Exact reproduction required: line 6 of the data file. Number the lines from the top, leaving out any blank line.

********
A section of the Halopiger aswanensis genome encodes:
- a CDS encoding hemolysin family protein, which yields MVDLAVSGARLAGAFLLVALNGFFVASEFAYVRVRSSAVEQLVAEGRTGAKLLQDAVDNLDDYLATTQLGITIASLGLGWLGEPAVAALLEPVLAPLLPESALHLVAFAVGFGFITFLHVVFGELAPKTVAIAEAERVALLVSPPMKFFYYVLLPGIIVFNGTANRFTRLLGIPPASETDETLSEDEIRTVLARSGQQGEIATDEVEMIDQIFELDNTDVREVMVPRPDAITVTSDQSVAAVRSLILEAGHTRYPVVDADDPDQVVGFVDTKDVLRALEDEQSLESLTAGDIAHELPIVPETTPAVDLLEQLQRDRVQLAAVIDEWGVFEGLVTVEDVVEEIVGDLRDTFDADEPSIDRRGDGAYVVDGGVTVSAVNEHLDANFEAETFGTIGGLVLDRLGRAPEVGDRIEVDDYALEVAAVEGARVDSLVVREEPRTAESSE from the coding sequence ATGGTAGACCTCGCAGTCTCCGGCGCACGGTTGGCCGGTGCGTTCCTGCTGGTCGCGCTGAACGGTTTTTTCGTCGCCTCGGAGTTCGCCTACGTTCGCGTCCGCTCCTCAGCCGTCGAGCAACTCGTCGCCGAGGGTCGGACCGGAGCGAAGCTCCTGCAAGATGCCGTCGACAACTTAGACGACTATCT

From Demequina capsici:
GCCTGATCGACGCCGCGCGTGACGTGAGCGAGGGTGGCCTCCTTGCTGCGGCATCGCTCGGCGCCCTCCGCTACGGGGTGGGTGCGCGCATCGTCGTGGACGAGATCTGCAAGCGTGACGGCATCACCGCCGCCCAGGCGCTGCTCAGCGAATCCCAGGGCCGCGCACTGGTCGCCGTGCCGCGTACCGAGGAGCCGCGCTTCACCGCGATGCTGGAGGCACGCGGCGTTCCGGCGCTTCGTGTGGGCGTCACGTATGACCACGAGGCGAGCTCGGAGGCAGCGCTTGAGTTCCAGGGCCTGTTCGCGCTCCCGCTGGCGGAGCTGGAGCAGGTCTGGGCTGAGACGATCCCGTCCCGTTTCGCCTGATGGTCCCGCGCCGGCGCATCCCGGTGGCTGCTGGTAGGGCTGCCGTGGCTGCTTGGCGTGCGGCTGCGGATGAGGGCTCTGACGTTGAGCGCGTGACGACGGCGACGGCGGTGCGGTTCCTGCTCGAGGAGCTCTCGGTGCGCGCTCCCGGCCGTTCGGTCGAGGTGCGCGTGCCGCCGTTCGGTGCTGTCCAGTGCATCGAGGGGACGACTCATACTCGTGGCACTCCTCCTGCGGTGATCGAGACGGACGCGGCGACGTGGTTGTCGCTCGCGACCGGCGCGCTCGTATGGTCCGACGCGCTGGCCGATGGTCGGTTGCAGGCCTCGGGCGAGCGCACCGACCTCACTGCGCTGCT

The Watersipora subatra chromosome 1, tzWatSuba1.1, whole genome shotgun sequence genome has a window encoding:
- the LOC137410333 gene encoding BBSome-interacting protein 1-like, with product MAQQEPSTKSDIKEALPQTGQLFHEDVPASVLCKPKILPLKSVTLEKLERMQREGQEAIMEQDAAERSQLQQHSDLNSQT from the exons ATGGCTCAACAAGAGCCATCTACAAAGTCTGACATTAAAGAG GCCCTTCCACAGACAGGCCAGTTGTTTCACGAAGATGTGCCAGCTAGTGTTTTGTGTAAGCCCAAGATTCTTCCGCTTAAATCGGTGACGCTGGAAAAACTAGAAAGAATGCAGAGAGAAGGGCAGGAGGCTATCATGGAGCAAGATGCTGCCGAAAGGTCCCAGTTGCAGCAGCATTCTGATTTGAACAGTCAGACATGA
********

- the LOC137410333 gene encoding BBSome-interacting protein 1-like, with product MAQQEPSTKSDIKEALPQTGQLFHEDVPASVLCKPKILPLKSVTLEKLERMQREGQEAIMEQDAAERSQLQQHSDLNSQT from the exons ATGGCTCAACAAGAGCCATCTACAAAGTCTGACATTAAAGAG GCCCTTCCACAGACAGGCCAGTTGTTTCACGAAGATGTGCCAGCTAGTGTTTTGTGTAAGCCCAAGATTCTTCCGCTTAAATCGGTGACGCTGGAAAAACTAGAAAGAATGCAGAGAGAAGGGCAGGAGGCTATCATGGAGCAAGATGCTGCCGAAAGGTCCCAGTTGCAGCAGCATTCTGATTTGAACAGTCAGACATGA